Thèse de doctorat en Psychologie
Sous la direction de Josiane Caron-Pargue.
Soutenue en 2010
Chez les parkinsoniens, on constate des déficits dans les processus de planification, et dans la sélection de stratégies en résolution de problèmes. Ces déficits sont liés à la manipulation d'informations en mémoire de travail. L'objectif de la thèse est de caractériser les processus cognitifs sous-jacents à partir de l'analyse des verbalisations simultannées à la résolution, quatre fois consécutives, du problème de la tour de Hanoï à quatre disques de couleurs différentes. . .
Parkinson Disease and problem solving : contribution of verbal protocols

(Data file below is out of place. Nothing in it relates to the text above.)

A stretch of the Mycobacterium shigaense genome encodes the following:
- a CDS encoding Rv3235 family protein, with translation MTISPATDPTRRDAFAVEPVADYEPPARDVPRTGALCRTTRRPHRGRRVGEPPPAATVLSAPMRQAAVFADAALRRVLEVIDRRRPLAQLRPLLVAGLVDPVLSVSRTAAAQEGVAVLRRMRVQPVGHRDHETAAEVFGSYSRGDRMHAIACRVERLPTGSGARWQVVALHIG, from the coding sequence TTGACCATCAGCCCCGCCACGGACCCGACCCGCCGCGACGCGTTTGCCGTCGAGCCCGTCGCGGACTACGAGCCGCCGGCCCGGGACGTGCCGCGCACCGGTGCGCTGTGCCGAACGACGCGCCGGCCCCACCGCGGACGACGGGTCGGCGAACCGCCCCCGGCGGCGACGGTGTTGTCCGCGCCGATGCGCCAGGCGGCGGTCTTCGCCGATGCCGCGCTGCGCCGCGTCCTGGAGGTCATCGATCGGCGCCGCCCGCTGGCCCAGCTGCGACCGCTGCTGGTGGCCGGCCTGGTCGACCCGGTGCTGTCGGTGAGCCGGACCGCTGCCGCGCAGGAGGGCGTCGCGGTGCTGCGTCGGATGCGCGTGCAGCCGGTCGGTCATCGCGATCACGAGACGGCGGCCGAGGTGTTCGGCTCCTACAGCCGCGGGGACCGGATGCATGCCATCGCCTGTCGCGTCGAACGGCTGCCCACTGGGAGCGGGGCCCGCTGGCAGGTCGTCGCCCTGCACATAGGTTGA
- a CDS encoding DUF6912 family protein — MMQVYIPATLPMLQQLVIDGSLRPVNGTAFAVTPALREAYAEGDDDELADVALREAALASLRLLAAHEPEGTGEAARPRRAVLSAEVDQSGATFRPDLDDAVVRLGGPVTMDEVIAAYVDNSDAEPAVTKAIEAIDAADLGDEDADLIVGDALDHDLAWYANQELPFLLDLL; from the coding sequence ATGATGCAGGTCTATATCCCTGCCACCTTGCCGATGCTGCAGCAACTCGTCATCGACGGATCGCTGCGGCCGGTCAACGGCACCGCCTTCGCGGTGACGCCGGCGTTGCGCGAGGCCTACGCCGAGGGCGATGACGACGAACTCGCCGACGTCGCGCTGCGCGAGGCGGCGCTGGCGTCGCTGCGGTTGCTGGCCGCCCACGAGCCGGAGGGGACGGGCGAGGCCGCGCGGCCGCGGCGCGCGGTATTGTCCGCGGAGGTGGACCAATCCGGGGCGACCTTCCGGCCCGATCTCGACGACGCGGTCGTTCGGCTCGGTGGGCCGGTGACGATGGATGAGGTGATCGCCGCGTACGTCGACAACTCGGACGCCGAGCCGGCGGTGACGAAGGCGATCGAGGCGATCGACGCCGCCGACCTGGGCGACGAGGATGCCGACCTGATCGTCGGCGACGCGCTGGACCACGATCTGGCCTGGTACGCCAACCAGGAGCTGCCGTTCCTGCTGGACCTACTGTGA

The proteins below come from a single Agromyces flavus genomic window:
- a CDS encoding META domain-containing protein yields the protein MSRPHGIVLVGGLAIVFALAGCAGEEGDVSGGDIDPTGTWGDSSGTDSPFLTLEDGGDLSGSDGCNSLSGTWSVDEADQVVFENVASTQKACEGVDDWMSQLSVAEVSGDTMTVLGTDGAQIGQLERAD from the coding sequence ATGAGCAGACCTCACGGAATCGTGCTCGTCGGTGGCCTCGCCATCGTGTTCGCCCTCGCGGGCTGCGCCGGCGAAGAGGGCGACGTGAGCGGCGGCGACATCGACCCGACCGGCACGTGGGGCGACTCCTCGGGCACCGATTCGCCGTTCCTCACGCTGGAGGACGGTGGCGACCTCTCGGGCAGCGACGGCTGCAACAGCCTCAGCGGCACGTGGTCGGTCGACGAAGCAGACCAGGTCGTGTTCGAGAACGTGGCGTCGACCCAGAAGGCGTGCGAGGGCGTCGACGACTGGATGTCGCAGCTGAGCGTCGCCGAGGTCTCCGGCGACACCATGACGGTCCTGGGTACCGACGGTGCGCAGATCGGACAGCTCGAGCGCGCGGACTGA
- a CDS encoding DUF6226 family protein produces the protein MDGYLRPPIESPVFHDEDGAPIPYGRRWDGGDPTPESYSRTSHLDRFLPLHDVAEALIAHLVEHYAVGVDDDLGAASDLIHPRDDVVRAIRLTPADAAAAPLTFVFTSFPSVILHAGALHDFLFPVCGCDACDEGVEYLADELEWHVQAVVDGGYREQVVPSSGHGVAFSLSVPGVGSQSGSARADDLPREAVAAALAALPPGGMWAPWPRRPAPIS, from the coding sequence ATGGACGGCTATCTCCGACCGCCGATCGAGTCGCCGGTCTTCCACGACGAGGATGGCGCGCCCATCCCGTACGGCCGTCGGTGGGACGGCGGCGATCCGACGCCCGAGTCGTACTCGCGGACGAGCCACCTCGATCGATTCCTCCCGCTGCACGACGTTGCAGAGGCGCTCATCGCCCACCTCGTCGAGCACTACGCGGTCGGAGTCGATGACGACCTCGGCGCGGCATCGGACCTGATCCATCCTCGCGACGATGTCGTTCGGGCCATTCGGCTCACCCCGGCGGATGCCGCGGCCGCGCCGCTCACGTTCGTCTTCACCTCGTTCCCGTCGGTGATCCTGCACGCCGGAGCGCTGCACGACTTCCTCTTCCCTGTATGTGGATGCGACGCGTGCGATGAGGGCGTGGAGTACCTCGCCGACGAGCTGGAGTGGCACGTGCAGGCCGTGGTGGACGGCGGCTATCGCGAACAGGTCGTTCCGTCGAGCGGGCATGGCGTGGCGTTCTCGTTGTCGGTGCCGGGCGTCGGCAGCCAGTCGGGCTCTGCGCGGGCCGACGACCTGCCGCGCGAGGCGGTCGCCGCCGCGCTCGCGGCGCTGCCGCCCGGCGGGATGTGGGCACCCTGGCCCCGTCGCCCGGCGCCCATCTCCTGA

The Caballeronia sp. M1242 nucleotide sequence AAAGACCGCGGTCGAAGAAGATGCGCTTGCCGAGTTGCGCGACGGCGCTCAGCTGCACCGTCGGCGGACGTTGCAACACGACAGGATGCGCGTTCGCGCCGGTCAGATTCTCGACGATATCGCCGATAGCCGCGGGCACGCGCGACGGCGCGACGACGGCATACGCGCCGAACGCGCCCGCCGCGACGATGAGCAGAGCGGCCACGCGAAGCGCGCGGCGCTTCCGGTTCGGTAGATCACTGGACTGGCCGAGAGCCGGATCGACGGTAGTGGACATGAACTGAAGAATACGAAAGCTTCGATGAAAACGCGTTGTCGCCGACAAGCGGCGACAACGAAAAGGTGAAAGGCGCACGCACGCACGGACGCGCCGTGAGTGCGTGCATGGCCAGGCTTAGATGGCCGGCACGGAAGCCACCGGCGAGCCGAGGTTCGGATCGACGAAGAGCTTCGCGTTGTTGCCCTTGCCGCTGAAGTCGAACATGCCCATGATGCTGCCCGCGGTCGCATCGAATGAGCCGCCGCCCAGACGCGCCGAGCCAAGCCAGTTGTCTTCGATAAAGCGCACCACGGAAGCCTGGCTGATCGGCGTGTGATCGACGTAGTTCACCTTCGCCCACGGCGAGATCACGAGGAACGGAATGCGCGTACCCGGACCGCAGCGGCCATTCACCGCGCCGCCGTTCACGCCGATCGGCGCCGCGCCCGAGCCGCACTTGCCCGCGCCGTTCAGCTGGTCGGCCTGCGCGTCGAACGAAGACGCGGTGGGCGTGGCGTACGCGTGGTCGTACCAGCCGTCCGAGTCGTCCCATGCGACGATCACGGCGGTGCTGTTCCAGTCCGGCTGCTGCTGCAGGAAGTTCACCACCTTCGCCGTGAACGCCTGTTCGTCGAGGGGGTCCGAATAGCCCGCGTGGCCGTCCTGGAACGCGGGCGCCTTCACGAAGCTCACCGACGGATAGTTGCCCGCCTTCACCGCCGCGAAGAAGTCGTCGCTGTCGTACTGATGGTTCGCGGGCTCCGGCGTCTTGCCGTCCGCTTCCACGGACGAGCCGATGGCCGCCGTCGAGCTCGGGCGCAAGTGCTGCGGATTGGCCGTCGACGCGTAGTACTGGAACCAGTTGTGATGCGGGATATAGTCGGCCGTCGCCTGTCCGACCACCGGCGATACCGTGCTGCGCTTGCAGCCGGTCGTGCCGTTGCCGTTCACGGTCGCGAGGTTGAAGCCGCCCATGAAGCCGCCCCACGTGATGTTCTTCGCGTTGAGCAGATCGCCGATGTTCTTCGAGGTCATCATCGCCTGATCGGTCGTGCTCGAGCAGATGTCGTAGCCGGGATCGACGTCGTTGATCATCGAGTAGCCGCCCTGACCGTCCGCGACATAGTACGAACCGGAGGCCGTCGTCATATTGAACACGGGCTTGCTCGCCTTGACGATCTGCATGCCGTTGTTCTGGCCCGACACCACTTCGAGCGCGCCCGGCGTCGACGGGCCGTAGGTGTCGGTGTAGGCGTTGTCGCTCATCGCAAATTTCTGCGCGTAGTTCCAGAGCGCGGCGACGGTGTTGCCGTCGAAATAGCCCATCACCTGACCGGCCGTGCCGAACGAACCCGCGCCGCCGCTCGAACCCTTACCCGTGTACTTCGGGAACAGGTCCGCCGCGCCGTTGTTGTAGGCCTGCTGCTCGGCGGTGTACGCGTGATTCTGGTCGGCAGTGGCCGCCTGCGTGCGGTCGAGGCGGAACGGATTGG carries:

Several kinds of deficiencies have been characterized in Parkinson's Disease (PD). From the beginning of their illness, PD patients suffer from impairments in working memory and executive functions when handling information, in particular when experiencing new situations. Impairments in planning processes and strategy selection are observed in problem solving tasks. However, the cognitive processes which underlie those symptoms are still poorly identified. The aim of the present work is to characterize those cognitive processes from an analysis of verbal reports produced during the solving of the Tower of Hanoi - a test frequently used with this kind of patients. A comparative analysis is made of PD patients' verbal reports with those of control subjects, and with the participants' performance. For this purpose, reference is made to Culioli's theory of enunciative operations, these operations being cognitively interpreted as markers of cognitive processes, according to Caron-Pargue. Verbal reports were produced by 10 non-demented PD patients, and by 20 control subjects (10 matched Aged, and 10 Young). Their productions were compared, and put into relation with their performances, on the whole strategy, and also on each of the subgoals of the solving process. The problem was the 4-disk Tower of Hanoi, with disks of different sizes and colours, and 4 successive trials were made. Besides, the effect of verbalization was checked by comparing the performances with those of subjects who did not verbalize – namely 10 PD patients, 10 Aged and 10 Young, solving the same problem in 4 successive trials. Beyond a large common basis shared, in the learning process, by PD Patients and control subjects, the results allow to identify PD's deficiencies on particular points. Implicit learning, characterized from propositional contents, shows a contextualized construction, lending itself to a de-automatization as it advances…